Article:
Home » The Autistic Brain: Thinking Across the Spectrum by Dr. Temple Grandin (Full Transcript)

The Autistic Brain: Thinking Across the Spectrum by Dr. Temple Grandin (Full Transcript)

Now the thing is when I first started out, I’d go to the AG engineering meeting and they thought I was really weird. No one wanted to talk to me. And then I whipped out a big foldout drawing. Then I started to get respect. That’s selling your work. And the thing I learned about my portfolio, you want to make a portfolio where someone looks at it and 30 seconds later it’s “wow!” Don’t put too much junk in a portfolio. You just put enough stuff in there so look at it really quickly, wow this person really can do some stuff.

Now I used to joke around that I had huge internet access to my visual cortex. Well, turns out I’ve got a pretty big circuit there. And that’s probably in the top 10% or so of circuits going from the frontal cortex all the way deep to the back of the visual cortex where the graphics files are stored.

Now Walter Schneider at the University of Pittsburgh has a new scanning technology, which I’m sure some Asperger people had to develop the computer to enable this scanner to track white matter fibers. So your brain’s got the gray matter on the outside. And the inside of the brain is all white matter, big long axons that go all the way across the brain that form cable bundles. And this new technology can actually dissect out the cable bundles. It can tell the difference between a bridge that cross each other or an intersection. And that took a lot of computer power, and they can fit it inside a box that Walter can pick up. And so I’m an associative thinker, so start thinking about that song. You can get eight great tomatoes in that itty-bitty can. That’s an ancient old ad for tomato sauce. So that came up. You can get lots of computing in an itty-bitty box. That’s sort of how my mind works.

ALSO READ:   What Parkinson’s Taught Me: Emma Lawton at TEDxSquareMile (Transcript)

Okay, now this is the cable bundle for speak what you see. And it goes from the visual cortex up to the language area. That’s the normal one. And that’s mine. And those branches, you can see they’ve been truncated there on that rendering, they actually go all over the brain. So I basically have got a search engine — it’s a lot like Google for images – where you type in keywords and I get lots of pictures. And they are specific! The thing I find so fascinating about search engines is they work just like how my mind works.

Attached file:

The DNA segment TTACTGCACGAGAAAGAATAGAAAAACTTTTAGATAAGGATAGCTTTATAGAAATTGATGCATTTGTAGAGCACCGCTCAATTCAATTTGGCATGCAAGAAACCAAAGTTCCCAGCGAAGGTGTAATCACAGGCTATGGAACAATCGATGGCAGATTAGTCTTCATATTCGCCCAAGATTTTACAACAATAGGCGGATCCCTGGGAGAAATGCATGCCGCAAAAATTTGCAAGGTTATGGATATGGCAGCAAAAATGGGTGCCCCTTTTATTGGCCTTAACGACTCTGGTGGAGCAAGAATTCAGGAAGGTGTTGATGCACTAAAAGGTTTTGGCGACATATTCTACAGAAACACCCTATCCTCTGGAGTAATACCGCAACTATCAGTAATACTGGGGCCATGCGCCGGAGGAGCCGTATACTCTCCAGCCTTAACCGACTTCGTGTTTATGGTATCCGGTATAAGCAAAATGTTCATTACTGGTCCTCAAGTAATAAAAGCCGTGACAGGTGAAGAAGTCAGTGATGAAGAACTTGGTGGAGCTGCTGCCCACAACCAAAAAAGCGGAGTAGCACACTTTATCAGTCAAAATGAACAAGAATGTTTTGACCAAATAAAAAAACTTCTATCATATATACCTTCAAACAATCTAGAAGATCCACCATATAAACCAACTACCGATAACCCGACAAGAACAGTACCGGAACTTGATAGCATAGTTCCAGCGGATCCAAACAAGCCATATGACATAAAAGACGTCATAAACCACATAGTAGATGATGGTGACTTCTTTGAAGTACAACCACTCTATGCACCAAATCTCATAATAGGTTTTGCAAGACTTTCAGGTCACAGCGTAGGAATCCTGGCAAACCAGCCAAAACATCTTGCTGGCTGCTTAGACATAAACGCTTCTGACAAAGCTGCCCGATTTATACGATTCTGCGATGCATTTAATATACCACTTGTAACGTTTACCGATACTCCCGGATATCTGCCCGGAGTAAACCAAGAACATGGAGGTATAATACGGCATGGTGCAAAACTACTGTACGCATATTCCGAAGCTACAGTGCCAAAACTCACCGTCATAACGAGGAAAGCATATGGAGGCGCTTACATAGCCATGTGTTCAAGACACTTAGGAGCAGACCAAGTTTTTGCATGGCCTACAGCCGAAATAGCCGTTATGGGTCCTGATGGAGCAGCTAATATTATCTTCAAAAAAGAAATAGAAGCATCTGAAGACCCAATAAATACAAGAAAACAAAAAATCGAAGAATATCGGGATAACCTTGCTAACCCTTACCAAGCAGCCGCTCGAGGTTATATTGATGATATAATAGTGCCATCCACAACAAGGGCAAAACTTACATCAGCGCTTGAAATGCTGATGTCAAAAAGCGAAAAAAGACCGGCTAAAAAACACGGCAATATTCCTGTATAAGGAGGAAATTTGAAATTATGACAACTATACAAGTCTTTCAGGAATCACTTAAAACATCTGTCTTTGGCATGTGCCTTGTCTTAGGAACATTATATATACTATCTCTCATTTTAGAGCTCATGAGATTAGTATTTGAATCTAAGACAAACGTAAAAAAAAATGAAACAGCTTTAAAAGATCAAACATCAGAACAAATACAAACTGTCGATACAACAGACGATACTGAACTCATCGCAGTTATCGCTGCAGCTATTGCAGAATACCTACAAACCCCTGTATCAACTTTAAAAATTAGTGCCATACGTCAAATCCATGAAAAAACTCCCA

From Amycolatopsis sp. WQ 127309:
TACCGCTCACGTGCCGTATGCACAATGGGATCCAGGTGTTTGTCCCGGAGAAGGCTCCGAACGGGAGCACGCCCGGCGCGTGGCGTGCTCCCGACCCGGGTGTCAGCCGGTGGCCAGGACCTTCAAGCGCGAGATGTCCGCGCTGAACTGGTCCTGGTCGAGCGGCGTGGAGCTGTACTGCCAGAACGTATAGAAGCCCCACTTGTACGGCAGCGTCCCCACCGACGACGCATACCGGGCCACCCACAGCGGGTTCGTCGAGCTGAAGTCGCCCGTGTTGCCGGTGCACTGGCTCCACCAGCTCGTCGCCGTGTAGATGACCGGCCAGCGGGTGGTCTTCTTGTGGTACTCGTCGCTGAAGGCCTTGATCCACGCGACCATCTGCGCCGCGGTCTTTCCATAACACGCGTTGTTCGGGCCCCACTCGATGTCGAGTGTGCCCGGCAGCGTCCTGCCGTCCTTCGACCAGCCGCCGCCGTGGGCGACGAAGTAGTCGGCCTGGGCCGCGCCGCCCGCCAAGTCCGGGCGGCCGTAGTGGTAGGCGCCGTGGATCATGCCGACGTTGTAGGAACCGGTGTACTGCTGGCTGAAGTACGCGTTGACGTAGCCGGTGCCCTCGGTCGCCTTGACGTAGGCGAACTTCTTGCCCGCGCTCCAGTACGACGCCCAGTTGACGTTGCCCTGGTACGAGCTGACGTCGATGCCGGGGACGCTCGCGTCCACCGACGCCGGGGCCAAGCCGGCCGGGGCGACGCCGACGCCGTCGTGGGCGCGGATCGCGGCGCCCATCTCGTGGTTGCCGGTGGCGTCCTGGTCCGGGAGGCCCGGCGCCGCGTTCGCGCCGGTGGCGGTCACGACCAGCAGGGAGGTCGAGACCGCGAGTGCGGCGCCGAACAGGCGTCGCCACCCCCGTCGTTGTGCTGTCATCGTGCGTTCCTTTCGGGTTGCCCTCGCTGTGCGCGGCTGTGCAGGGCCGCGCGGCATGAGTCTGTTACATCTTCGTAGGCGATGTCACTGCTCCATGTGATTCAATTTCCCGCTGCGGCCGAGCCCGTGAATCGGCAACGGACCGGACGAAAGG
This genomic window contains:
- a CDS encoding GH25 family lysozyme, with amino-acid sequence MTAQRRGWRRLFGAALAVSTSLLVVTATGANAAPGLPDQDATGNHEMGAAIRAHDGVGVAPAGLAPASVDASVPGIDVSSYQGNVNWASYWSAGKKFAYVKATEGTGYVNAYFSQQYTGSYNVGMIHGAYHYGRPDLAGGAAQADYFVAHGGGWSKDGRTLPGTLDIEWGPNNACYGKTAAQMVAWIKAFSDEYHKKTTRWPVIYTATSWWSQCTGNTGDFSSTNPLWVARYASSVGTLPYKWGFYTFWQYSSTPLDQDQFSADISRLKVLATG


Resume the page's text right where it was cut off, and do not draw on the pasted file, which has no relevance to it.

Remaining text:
Well, who made search engines? Some people that are much more linear in their thinking don’t like the way the search engine works. I like the way it works just fine. And one of the things I got to teach my students is, you got to use all the different keywords.

All right, let’s just take cattle, for example. There’s bulls, cows, cattle, bovines, calf, calves. You got to use all those different words. That’s really obvious to me. And I find if you use all the different words, you find a lot of papers you wouldn’t find otherwise. Now the price I paid for this circuit is I have less bandwidth for the speak what you see. So I had speech delay. Didn’t talk until age four. And I couldn’t get my words out. See, there’s always a price. This scanner was originally paid for by the Defense Department to look at veterans’ head injuries. And if this had been an injured circuit, it would look like dried spaghetti and went crunch and broke about half of them. I’ll tell you, the football players doesn’t look very pretty.

Okay, now this is another scan that was done at the University of Utah and presented at the Neuroscience Meeting. And the blue part is basically full of cerebrospinal fluid. It’s full of water. And you can see, I’ve got a big asymmetry there. I got visual thinking and my math department got trashed. See, where I think innate differences make the biggest difference is either in real deficit in something or an extreme ability in something. Yes, there’s brain plasticity. But that’s happening in the gray matter out on the edges. Those big white fiber bundles, I don’t think you grow those big axons back. I mean, they’re that long.

ALSO READ:   Kirk Parsley: America's Biggest Problem at TEDxReno (Full Transcript)

Malcolm Gladwell says if you have enough practice and you have enough access to services, anyone can learn anything. Well, back in ’68, Bill Gates and I had access to this exact same computer system. I wanted to learn how to program it, it was just hopeless. Algebra, just hopeless. I wanted to become an expert skier. I could never keep them together. I could get to the good intermediate stage. I mean, I could ski recreationally. But get really good? There were other kids, one winter they’d be experts. Well, I just couldn’t do computer programming, no matter how hard I tried. I agree with Gladwell about the practice, and of course, the access to the teaching. You know, you have to develop abilities. This is probably one of my most important slides. The different kinds of minds slide.

Pages: First | ← Previous | ... | 2 |3 | 4 | ... | Next → | Last | Single Page View

Leave a Comment